WASHINGTON — Sen. Angus King on Thursday announced that he tested positive Thursday morning for COVID-19, one day after he began feeling “mildly feverish.”
In a statement, King said that he has “worked to follow the professional guidance and take all precautions necessary to protect myself, my loved ones, my staff, and my community,” including getting vaccinated against COVID-19.
“Despite all my efforts, when I began feeling mildly feverish yesterday, I took a test this morning at my doctor’s suggestion, and it came back positive,” he said.
“While I am not feeling great, I’m definitely feeling much better than I would have without the vaccine. I am taking this diagnosis very seriously, quarantining myself at home and telling the few people I’ve been in contact with to get tested in order to limit any further spread.”
The Maine Independent urged people to “remain vigilant, follow the guidance from health professionals, and get vaccinated if you haven’t been.”
King’s diagnosis was one of three announced by a member of Congress on Thursday. Officials with the office of Sen. Roger Wicker, R-Miss., and Sen. John Hickenlooper, D-Colo., also said they tested positive for COVID-19.
The diagnoses are the latest known breakthrough cases of COVID-19 in Congress.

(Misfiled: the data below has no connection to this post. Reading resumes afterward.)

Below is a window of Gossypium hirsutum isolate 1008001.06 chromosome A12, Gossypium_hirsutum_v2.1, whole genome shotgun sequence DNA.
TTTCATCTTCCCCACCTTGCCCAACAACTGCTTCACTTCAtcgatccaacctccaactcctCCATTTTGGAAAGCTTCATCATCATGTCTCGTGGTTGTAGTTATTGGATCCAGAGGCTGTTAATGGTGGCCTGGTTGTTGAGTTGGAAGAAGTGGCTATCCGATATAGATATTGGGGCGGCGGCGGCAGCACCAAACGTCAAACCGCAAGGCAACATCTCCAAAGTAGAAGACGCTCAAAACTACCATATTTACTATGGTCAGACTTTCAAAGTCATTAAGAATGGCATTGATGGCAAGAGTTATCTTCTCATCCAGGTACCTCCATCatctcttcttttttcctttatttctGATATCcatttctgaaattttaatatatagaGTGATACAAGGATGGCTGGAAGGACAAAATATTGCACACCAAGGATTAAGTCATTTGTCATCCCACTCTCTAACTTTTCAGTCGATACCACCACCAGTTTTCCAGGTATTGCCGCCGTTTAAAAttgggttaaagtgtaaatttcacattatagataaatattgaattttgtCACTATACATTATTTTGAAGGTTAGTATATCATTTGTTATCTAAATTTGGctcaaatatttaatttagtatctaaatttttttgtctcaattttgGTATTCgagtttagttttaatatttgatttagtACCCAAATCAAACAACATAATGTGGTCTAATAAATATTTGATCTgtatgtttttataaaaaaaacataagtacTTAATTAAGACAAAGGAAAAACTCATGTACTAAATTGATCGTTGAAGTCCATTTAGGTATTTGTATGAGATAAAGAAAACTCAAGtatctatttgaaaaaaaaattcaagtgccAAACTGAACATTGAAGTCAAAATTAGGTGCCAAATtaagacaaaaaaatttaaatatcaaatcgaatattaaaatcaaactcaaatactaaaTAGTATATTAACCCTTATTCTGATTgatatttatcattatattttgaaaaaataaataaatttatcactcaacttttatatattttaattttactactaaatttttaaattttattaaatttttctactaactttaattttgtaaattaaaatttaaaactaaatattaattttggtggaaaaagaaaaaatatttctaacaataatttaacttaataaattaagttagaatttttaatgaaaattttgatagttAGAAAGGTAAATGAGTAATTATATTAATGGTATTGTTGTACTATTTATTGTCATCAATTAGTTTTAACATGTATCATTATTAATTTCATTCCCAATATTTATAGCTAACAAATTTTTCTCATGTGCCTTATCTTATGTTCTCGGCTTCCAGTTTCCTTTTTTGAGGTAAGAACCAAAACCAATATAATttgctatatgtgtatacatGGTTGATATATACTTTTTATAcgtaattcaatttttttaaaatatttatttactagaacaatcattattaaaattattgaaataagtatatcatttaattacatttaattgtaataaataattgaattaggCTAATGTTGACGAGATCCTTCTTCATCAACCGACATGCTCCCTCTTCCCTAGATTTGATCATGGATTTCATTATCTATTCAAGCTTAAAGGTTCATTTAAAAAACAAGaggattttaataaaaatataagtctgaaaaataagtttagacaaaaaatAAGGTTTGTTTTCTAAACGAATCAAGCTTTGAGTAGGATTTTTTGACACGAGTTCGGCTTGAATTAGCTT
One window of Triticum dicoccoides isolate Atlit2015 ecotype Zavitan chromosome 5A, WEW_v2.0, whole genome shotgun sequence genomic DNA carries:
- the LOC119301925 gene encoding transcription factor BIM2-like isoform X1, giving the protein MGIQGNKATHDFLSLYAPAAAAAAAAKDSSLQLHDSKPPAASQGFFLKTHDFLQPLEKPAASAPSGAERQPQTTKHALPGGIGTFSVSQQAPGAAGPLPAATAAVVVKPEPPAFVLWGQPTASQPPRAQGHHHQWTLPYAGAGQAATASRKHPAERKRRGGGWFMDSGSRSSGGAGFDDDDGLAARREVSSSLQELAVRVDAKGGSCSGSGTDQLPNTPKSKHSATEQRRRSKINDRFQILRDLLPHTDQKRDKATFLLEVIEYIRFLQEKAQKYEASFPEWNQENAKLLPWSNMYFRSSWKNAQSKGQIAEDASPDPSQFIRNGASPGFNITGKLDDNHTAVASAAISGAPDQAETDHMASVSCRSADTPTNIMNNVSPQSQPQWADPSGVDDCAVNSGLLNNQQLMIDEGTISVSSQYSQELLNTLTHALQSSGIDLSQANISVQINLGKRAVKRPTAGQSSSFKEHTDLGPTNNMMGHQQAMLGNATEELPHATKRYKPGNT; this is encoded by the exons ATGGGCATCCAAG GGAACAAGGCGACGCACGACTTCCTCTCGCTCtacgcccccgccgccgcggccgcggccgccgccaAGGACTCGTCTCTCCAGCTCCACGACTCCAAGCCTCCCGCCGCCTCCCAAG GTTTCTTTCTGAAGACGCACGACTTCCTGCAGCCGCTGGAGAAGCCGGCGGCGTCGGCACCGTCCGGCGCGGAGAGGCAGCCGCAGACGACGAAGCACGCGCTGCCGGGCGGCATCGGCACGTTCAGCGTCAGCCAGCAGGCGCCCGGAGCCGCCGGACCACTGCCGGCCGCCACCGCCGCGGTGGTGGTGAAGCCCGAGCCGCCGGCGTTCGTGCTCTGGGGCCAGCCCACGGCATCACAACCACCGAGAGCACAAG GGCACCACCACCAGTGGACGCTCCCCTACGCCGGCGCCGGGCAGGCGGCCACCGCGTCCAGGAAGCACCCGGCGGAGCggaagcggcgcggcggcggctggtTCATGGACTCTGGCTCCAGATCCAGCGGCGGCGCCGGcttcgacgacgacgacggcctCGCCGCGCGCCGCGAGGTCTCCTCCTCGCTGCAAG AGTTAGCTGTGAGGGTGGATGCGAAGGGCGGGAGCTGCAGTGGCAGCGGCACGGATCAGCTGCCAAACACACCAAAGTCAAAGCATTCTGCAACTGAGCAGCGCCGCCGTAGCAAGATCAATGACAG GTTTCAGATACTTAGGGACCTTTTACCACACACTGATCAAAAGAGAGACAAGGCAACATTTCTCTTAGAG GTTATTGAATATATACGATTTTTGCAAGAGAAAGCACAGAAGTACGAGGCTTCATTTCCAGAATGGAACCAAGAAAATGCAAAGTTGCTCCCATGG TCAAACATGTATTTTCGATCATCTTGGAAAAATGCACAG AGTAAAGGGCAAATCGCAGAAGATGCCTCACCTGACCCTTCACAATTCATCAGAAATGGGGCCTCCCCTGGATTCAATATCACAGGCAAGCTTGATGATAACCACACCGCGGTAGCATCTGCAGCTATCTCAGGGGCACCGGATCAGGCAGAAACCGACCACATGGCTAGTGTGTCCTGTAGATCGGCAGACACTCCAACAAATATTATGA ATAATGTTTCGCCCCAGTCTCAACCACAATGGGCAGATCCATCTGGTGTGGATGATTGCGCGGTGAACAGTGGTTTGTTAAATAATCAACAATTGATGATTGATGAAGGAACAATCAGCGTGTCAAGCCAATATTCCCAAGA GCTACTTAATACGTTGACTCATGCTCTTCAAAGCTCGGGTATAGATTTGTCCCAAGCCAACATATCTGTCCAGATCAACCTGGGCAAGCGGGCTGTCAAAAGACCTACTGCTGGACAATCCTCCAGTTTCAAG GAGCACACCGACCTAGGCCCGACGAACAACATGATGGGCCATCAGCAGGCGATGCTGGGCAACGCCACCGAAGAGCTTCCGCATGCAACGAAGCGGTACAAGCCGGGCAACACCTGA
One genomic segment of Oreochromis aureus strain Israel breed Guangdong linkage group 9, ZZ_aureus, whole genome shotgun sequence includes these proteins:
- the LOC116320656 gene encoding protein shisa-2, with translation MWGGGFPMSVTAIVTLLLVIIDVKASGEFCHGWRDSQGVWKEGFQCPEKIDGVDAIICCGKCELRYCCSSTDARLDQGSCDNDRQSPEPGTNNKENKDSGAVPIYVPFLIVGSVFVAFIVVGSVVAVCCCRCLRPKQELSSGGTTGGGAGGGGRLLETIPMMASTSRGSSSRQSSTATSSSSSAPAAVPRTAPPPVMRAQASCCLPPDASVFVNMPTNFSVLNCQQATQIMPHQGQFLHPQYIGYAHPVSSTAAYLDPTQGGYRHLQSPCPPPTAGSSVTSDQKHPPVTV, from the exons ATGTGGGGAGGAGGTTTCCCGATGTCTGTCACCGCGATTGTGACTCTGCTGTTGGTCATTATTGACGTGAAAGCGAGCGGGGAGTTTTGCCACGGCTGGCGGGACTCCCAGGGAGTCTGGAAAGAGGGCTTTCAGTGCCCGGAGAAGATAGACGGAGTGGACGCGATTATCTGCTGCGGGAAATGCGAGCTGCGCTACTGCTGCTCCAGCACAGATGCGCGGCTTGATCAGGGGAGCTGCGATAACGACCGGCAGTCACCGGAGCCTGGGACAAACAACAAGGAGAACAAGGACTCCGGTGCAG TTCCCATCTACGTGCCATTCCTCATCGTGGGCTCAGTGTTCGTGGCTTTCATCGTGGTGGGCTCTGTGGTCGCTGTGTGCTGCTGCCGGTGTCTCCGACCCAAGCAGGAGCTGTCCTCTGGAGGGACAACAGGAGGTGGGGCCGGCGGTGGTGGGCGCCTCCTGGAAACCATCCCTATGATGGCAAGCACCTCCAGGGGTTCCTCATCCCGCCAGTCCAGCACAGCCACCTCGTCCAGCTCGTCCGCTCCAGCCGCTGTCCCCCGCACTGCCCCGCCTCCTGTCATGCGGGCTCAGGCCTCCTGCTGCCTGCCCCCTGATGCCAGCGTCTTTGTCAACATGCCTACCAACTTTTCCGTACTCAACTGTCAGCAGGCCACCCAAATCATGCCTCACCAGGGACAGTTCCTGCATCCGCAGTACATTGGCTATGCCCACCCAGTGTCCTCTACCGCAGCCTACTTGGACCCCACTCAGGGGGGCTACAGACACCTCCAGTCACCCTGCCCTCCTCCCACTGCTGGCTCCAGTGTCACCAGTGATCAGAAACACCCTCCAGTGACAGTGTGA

Earlier this month, fully vaccinated Sen. Lindsey Graham, R-S.C., tested positive for the viral infection after experiencing “flu-like symptoms.” Rep. Vern Buchanan, R-Fla., who is also fully vaccinated, announced last month that he had tested positive for COVID-19.
An unidentified White House official and an aide for House Speaker Nancy Pelosi also tested positive for the viral infection last month despite being vaccinated.
Research has shown that fully vaccinated people can spread the highly transmissible delta variant of the virus, which accounts for more than 80% of all COVID-19 cases reported nationwide; however, officials have noted that vaccination protects well against severe and life-threatening symptoms of the viral infection.
On Thursday, President Joe Biden said that the latest data “confirms we’re still in a pandemic of the unvaccinated.”
“While we’re starting to see initial signs that cases may be declining in a few places, cases are still rising, especially among the unvaccinated,” he said. “Across the country, virtually all of the COVID-19 hospitalizations and deaths continue to be among the unvaccinated. … Right now, it’s worse in states where overall vaccination rates are low.”
As of Thursday morning, 51% of Americans, or 169.1 million people, have been fully vaccinated, according to data from the Centers for Disease Control and Prevention. Since the start of the pandemic, officials have confirmed 37.1 million infections and reported more than 624,000 deaths nationwide, according to numbers compiled by Johns Hopkins University.
More than 209.6 million COVID-19 cases have been reported worldwide, resulting in 4.3 million deaths, according to Johns Hopkins.
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